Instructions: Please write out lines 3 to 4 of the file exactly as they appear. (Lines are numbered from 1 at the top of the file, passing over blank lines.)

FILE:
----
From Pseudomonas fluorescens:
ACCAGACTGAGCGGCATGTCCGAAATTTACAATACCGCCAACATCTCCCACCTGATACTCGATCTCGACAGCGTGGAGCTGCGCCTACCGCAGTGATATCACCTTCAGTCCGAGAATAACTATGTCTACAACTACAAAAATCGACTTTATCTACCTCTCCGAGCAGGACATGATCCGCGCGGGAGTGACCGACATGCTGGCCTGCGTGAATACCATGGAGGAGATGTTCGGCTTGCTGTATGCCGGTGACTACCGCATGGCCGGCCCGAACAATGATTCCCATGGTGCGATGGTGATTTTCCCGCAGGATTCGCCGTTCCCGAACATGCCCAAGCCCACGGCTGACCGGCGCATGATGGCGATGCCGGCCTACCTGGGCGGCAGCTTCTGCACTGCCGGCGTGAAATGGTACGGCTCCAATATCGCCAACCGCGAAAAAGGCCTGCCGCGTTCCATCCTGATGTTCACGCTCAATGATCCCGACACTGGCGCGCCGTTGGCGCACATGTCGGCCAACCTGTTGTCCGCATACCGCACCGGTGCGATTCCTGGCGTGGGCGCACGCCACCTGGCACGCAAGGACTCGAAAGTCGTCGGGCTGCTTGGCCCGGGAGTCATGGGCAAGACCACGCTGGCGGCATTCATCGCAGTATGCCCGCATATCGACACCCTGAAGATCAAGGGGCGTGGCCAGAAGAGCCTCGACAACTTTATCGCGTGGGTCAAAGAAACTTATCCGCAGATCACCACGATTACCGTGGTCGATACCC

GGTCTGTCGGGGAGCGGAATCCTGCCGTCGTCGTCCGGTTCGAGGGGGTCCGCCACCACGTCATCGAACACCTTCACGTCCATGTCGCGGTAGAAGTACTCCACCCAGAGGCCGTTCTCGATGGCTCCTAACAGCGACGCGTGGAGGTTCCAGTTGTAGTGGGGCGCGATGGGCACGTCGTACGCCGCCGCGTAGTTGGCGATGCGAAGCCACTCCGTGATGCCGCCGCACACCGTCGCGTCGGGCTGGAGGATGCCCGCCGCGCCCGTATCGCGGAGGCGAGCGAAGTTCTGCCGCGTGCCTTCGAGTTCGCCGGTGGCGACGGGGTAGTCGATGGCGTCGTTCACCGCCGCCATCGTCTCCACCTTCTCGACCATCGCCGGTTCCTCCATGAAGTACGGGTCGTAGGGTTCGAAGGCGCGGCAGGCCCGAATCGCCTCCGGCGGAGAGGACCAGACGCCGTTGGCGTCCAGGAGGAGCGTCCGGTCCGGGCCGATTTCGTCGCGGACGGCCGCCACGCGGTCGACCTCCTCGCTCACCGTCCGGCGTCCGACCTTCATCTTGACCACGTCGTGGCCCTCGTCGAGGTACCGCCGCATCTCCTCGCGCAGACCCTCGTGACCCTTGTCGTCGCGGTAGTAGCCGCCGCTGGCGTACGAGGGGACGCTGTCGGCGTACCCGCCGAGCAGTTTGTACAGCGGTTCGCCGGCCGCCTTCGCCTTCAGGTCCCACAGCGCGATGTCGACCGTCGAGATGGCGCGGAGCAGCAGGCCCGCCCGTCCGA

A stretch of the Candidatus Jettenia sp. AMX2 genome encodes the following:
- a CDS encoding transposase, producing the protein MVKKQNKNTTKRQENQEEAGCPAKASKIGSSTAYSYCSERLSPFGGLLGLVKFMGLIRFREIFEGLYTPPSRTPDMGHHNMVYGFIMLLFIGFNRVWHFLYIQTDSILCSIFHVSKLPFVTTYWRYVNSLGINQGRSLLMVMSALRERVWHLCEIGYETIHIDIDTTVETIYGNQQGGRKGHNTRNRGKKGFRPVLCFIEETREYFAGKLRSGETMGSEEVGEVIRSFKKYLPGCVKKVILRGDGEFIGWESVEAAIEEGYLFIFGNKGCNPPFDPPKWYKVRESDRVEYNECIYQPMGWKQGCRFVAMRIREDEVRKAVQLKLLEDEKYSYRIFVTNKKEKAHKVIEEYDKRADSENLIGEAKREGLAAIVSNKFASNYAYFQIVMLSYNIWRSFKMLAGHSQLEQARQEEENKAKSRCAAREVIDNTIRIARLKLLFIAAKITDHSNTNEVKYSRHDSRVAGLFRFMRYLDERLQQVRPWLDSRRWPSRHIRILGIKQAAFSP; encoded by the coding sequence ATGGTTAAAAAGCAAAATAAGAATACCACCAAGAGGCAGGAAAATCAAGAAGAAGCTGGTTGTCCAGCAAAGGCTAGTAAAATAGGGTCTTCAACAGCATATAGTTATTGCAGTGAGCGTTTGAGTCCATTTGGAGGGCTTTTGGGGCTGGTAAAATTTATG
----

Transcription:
GGTCTGTCGGGGAGCGGAATCCTGCCGTCGTCGTCCGGTTCGAGGGGGTCCGCCACCACGTCATCGAACACCTTCACGTCCATGTCGCGGTAGAAGTACTCCACCCAGAGGCCGTTCTCGATGGCTCCTAACAGCGACGCGTGGAGGTTCCAGTTGTAGTGGGGCGCGATGGGCACGTCGTACGCCGCCGCGTAGTTGGCGATGCGAAGCCACTCCGTGATGCCGCCGCACACCGTCGCGTCGGGCTGGAGGATGCCCGCCGCGCCCGTATCGCGGAGGCGAGCGAAGTTCTGCCGCGTGCCTTCGAGTTCGCCGGTGGCGACGGGGTAGTCGATGGCGTCGTTCACCGCCGCCATCGTCTCCACCTTCTCGACCATCGCCGGTTCCTCCATGAAGTACGGGTCGTAGGGTTCGAAGGCGCGGCAGGCCCGAATCGCCTCCGGCGGAGAGGACCAGACGCCGTTGGCGTCCAGGAGGAGCGTCCGGTCCGGGCCGATTTCGTCGCGGACGGCCGCCACGCGGTCGACCTCCTCGCTCACCGTCCGGCGTCCGACCTTCATCTTGACCACGTCGTGGCCCTCGTCGAGGTACCGCCGCATCTCCTCGCGCAGACCCTCGTGACCCTTGTCGTCGCGGTAGTAGCCGCCGCTGGCGTACGAGGGGACGCTGTCGGCGTACCCGCCGAGCAGTTTGTACAGCGGTTCGCCGGCCGCCTTCGCCTTCAGGTCCCACAGCGCGATGTCGACCGTCGAGATGGCGCGGAGCAGCAGGCCCGCCCGTCCGA

A stretch of the Candidatus Jettenia sp. AMX2 genome encodes the following: